70 Percent of All Web Domains Fail to Be Renewed One Year after Purchase

It is more common than people might expect to devise a seemingly innovative idea for a new website, business, blog, marketing platform or eCommerce channel, make a rash purchase of a domain to support it and subsequently let the platform lapse just months later.

In fact, a staggering 70% of all web domains fail to be renewed after one year, according to new research into registration patterns across the most popular top-level domains (TLDs).

Upon analyzing a data sample, which covered one million domains registered across the eight leading TLDs, web hosting firm WhoIsHostingThis discovered that a mere 30% of all web domains are renewed after 12 months. This means that the true extent of the churn rate for domains across TLDs is 70%, which means that a massive 702,133 of the one million domains were dropped.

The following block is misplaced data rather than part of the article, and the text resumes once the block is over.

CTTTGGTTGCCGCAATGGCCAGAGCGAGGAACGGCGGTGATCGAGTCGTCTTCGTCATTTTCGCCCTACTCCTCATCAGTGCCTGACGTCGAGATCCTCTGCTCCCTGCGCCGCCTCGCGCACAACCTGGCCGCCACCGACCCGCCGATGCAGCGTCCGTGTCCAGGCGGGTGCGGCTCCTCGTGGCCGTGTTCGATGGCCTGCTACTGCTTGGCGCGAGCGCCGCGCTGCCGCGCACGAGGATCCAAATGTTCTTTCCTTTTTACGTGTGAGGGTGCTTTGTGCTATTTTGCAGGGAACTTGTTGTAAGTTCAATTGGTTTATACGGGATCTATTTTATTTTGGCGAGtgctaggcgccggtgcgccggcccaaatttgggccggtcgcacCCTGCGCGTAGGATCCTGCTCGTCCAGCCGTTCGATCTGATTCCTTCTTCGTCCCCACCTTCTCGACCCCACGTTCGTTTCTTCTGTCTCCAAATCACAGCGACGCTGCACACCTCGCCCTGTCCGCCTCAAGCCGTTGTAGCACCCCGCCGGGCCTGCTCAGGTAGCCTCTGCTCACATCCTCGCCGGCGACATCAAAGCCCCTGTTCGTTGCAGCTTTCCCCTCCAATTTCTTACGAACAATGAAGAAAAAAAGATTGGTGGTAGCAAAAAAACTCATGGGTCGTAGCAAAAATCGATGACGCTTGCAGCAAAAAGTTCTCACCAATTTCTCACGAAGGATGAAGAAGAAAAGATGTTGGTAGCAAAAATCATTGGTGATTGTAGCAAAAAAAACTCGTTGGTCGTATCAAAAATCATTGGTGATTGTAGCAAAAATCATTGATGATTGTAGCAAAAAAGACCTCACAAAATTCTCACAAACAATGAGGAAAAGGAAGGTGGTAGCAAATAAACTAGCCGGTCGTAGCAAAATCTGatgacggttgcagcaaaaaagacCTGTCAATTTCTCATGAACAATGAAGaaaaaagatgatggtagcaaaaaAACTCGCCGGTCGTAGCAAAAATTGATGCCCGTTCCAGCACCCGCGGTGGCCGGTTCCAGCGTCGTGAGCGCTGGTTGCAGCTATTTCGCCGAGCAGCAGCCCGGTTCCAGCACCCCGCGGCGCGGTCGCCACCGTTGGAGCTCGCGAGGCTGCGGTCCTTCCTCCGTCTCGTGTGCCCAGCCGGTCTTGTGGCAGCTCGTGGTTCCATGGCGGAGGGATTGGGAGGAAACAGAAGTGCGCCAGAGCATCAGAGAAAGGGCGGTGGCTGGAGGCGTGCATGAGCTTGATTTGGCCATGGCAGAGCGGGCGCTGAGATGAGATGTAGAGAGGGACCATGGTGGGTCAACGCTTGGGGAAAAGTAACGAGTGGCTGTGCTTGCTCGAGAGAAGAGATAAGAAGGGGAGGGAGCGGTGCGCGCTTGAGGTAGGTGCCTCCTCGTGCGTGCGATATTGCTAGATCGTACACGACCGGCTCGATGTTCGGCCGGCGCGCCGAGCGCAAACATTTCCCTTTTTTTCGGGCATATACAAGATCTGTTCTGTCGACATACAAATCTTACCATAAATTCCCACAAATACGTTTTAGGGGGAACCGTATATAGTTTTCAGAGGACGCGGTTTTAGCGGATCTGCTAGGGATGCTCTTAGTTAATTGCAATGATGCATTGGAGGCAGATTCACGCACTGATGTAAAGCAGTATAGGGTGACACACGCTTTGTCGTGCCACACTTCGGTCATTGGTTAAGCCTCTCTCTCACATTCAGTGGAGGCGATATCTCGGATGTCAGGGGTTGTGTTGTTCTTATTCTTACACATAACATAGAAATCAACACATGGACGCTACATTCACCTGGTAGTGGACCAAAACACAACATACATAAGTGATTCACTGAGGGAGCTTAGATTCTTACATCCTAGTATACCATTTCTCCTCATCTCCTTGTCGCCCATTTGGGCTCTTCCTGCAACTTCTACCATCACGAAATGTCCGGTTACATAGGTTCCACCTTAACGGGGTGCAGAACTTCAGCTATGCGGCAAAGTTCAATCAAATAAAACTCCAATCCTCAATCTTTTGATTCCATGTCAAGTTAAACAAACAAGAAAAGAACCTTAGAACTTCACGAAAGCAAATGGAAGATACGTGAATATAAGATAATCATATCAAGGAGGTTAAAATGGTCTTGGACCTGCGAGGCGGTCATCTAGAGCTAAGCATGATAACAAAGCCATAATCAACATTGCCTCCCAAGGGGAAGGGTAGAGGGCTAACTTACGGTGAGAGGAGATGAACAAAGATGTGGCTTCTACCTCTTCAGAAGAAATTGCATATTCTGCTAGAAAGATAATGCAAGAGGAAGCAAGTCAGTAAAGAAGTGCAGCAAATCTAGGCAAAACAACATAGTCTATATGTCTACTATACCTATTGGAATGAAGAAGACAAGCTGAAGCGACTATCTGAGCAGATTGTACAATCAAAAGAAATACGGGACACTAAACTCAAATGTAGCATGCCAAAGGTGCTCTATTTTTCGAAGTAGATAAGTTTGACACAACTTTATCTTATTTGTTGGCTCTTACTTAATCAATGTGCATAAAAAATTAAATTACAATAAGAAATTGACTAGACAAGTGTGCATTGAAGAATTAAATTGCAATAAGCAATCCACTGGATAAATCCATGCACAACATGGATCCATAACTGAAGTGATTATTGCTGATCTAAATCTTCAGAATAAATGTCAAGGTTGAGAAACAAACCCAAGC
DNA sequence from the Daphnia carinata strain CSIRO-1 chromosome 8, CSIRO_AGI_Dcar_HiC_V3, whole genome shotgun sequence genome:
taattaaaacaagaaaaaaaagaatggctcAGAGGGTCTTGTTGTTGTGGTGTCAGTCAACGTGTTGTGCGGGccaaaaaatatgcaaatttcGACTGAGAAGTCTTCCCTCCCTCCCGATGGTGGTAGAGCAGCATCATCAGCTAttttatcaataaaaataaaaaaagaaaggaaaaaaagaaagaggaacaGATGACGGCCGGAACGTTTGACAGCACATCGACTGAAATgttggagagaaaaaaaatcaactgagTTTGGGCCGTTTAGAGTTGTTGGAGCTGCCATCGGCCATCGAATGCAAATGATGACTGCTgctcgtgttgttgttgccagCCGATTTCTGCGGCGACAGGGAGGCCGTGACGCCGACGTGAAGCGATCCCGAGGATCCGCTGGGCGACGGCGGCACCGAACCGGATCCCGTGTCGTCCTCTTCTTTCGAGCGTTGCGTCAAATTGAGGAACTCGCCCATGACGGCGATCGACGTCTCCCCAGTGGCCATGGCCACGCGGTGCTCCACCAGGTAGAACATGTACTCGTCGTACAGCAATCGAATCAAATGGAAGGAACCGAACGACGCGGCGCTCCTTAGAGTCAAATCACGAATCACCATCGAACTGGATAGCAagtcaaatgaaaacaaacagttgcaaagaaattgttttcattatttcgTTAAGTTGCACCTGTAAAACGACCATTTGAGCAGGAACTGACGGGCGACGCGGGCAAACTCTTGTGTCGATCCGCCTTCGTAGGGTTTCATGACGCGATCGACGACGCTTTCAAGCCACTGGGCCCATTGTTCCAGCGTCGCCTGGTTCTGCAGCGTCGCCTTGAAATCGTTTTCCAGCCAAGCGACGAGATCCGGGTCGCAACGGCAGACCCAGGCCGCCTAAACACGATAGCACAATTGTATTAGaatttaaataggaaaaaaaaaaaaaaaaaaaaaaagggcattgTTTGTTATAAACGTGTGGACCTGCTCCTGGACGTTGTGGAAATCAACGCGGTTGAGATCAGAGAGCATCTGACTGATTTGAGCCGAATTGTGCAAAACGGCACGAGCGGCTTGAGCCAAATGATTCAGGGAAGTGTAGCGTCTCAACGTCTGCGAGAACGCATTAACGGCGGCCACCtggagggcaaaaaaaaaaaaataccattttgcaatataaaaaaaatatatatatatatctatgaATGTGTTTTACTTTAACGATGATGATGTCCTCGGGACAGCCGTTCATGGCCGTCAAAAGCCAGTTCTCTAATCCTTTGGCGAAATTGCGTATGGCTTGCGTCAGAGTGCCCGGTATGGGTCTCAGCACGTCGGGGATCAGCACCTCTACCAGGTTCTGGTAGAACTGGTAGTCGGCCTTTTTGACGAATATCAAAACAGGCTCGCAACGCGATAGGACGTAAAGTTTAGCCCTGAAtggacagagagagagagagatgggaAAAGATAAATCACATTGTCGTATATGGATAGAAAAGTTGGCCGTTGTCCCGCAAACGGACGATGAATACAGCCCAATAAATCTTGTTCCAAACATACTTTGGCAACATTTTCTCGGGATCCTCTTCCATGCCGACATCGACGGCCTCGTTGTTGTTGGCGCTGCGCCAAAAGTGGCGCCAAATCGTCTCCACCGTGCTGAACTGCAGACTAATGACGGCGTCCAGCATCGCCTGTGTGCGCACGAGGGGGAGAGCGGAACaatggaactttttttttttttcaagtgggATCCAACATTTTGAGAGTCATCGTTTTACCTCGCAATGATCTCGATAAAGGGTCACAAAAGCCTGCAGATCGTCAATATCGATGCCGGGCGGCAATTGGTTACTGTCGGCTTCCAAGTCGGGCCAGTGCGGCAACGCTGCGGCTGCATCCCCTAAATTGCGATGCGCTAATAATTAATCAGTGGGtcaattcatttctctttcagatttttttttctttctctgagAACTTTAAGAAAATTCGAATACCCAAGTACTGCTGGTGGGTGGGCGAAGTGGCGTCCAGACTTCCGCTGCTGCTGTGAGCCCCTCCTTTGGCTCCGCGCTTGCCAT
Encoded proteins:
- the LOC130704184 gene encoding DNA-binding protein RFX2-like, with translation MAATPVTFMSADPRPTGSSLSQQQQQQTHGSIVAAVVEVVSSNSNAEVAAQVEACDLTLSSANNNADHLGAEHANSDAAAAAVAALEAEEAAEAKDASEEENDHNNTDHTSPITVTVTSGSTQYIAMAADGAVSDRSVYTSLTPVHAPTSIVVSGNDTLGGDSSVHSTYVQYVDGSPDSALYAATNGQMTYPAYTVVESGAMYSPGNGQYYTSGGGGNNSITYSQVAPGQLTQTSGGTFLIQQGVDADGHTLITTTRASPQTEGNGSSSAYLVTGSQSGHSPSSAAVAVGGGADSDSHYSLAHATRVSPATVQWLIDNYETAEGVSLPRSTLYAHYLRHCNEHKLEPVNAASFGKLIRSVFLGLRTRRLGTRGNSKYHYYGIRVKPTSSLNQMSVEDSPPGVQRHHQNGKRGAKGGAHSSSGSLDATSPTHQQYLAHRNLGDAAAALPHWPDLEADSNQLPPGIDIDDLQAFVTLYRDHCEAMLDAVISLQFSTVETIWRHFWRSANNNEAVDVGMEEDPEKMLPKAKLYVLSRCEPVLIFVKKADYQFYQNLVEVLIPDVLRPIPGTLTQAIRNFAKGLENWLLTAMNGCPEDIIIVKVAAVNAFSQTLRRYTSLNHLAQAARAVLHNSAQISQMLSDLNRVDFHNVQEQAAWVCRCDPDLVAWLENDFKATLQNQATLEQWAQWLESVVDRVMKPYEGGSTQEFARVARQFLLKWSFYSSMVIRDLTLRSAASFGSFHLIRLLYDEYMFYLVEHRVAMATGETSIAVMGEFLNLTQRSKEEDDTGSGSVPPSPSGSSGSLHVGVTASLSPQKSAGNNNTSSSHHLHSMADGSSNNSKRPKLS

Of those domains which are not renewed, 41% are left to expire, while 29% go on to be snapped up and registered by other users to potentially benefit and profit from.

While it is difficult to ascertain whether domains fall by the wayside due to comparatively high second year hosting costs or people simply struggle to follow through with their ideas after an impulsive, speculative or optimistic registration, the data clearly shows that fewer than one in three domains are renewed and survive their first anniversary.

Richard Kershaw, at WhoIsHostingThis.com, said: “We wanted to delve deep and find out more about domain registration behavior. This is why we commissioned our study of one million domains. It turns out the churn rate for domains is much, much higher than I think many would expect.”

The research

WhoIsHostingThis.com was determined to understand more about user behavior around domain registrations, including how many are renewed, how many are re-registered and how many are left to expire and go back on sale.

To explore these avenues and uncover other trends, the business contacted Whois XML API, the leading domain Whois, DNS, IP and cyber threat intelligence data provider to Fortune 500 companies right through to government agencies and cybercrime units.